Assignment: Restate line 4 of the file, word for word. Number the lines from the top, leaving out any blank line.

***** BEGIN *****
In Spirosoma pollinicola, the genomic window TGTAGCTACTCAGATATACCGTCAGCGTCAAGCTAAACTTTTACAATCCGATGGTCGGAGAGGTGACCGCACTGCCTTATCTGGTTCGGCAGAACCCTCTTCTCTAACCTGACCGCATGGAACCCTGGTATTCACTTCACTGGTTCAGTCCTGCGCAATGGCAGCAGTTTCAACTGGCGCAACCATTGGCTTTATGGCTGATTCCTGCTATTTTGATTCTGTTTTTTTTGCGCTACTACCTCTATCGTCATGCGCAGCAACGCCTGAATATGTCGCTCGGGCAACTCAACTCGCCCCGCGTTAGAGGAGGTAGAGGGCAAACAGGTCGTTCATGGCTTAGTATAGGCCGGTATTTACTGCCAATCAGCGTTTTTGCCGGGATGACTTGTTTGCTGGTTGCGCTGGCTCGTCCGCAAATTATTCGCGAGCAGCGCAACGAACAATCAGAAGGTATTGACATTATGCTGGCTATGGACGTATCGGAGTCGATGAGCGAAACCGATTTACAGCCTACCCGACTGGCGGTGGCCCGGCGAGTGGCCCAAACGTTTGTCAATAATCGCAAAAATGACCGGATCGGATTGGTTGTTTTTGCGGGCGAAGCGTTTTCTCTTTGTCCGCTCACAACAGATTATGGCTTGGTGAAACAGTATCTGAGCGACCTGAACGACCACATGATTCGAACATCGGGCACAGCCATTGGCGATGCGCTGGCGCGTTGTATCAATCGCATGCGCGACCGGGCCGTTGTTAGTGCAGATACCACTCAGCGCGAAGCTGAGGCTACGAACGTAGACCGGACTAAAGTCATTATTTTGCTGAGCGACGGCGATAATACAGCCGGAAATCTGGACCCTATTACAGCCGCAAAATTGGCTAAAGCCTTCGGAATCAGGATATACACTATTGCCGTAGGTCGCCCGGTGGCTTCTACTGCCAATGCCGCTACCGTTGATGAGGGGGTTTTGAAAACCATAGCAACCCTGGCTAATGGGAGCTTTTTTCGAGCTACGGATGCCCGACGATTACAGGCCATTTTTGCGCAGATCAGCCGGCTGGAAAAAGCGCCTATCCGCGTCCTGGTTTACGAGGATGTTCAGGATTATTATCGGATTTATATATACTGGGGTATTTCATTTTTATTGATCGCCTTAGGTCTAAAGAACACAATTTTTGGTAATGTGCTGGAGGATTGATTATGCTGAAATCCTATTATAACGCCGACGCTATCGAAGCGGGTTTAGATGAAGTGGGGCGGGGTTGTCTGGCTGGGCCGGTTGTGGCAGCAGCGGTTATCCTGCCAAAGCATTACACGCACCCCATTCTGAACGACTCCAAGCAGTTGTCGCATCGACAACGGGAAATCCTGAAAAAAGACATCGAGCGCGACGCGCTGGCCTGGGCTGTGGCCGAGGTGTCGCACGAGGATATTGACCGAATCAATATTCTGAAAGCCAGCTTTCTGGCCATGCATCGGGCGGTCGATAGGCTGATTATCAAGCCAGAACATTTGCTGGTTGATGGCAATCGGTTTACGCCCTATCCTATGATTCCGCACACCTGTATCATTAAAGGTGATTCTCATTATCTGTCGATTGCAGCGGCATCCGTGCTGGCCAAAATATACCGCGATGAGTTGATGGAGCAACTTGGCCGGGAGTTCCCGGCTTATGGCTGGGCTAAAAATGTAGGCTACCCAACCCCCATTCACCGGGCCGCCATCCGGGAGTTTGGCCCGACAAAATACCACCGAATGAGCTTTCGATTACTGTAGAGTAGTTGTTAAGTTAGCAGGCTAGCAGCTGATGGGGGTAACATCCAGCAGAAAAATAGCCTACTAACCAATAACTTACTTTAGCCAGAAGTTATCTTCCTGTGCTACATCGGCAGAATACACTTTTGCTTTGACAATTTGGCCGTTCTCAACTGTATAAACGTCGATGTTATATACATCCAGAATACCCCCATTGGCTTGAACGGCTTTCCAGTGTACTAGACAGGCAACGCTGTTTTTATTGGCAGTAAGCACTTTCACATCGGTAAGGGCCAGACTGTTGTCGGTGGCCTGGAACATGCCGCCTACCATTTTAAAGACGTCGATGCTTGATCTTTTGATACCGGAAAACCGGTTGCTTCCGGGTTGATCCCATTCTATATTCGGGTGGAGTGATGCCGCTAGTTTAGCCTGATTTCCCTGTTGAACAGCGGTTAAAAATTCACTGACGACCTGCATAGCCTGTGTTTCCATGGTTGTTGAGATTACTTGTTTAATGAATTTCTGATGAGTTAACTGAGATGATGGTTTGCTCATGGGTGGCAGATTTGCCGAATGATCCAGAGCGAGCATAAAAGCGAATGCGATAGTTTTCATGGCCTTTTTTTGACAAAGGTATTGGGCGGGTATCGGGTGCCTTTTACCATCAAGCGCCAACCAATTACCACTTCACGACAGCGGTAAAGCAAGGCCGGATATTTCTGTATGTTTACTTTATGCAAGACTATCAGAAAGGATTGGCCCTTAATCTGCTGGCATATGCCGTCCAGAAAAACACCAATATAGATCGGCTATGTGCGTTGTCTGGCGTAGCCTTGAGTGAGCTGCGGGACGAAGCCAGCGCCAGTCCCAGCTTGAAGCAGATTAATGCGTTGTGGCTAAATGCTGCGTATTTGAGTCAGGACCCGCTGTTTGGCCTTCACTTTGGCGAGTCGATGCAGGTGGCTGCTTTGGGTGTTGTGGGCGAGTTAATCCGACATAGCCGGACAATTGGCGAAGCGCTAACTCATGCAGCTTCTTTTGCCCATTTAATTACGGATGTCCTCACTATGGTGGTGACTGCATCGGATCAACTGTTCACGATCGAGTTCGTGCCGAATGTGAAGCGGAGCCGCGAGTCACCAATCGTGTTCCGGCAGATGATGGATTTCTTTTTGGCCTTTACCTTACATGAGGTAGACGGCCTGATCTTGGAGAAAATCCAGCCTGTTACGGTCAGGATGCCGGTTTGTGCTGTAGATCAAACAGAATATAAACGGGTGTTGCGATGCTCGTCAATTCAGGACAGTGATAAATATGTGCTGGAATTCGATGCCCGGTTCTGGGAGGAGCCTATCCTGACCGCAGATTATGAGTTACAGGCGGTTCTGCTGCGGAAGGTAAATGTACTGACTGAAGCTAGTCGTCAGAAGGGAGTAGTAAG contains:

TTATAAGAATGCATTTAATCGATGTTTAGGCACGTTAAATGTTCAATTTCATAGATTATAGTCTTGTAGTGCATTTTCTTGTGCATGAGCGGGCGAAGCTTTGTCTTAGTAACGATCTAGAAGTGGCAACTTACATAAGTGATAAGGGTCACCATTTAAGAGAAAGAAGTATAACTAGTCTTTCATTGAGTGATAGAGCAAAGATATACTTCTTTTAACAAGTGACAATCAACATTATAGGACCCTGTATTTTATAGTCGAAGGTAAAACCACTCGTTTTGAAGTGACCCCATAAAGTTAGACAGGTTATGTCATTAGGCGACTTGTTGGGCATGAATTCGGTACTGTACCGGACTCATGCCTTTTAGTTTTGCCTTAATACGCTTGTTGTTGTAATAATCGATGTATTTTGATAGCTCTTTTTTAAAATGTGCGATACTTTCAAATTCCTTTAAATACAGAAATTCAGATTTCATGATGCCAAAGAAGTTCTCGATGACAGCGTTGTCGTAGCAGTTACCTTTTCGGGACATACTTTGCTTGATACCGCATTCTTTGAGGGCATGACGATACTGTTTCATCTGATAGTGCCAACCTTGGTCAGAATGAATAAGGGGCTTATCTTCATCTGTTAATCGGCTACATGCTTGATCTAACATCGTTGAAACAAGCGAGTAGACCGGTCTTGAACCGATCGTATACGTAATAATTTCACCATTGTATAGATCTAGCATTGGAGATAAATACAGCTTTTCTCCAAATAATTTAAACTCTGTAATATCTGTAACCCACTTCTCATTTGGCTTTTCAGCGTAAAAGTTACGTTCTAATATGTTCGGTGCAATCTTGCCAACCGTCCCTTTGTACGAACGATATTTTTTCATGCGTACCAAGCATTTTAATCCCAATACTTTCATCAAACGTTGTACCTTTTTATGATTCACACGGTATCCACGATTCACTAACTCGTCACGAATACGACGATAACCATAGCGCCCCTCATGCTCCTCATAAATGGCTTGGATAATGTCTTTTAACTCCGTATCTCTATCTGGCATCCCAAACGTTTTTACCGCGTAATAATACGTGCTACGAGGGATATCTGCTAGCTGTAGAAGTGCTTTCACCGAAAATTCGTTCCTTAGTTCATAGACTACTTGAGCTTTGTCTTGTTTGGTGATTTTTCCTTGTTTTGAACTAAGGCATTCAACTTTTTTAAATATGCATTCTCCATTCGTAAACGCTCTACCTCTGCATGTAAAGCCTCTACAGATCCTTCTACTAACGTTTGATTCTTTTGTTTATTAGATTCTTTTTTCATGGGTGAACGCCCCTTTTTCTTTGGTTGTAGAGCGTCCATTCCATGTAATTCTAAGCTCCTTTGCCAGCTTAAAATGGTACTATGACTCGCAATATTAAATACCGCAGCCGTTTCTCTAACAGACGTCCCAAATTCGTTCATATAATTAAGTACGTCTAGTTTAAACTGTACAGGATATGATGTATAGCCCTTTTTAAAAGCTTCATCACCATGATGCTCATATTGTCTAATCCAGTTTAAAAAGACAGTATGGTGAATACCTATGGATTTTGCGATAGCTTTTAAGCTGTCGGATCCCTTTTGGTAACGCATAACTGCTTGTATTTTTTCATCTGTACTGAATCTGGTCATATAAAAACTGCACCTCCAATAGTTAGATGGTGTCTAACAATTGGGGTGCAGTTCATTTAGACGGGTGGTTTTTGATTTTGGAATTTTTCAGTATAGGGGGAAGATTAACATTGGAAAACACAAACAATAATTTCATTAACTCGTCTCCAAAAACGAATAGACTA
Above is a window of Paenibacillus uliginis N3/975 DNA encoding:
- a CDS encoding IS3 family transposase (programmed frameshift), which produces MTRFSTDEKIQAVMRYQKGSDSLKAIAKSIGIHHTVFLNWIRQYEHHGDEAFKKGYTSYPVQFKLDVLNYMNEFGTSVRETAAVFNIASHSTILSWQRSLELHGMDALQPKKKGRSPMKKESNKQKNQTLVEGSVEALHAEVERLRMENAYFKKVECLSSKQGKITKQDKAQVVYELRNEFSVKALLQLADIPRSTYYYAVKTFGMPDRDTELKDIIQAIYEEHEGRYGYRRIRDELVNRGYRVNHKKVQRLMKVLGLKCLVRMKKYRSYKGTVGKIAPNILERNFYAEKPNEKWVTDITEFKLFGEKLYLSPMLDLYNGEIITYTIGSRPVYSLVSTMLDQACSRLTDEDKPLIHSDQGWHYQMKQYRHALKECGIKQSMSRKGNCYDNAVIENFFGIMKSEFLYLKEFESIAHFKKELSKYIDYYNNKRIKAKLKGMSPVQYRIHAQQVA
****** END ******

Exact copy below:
- a CDS encoding IS3 family transposase (programmed frameshift), which produces MTRFSTDEKIQAVMRYQKGSDSLKAIAKSIGIHHTVFLNWIRQYEHHGDEAFKKGYTSYPVQFKLDVLNYMNEFGTSVRETAAVFNIASHSTILSWQRSLELHGMDALQPKKKGRSPMKKESNKQKNQTLVEGSVEALHAEVERLRMENAYFKKVECLSSKQGKITKQDKAQVVYELRNEFSVKALLQLADIPRSTYYYAVKTFGMPDRDTELKDIIQAIYEEHEGRYGYRRIRDELVNRGYRVNHKKVQRLMKVLGLKCLVRMKKYRSYKGTVGKIAPNILERNFYAEKPNEKWVTDITEFKLFGEKLYLSPMLDLYNGEIITYTIGSRPVYSLVSTMLDQACSRLTDEDKPLIHSDQGWHYQMKQYRHALKECGIKQSMSRKGNCYDNAVIENFFGIMKSEFLYLKEFESIAHFKKELSKYIDYYNNKRIKAKLKGMSPVQYRIHAQQVA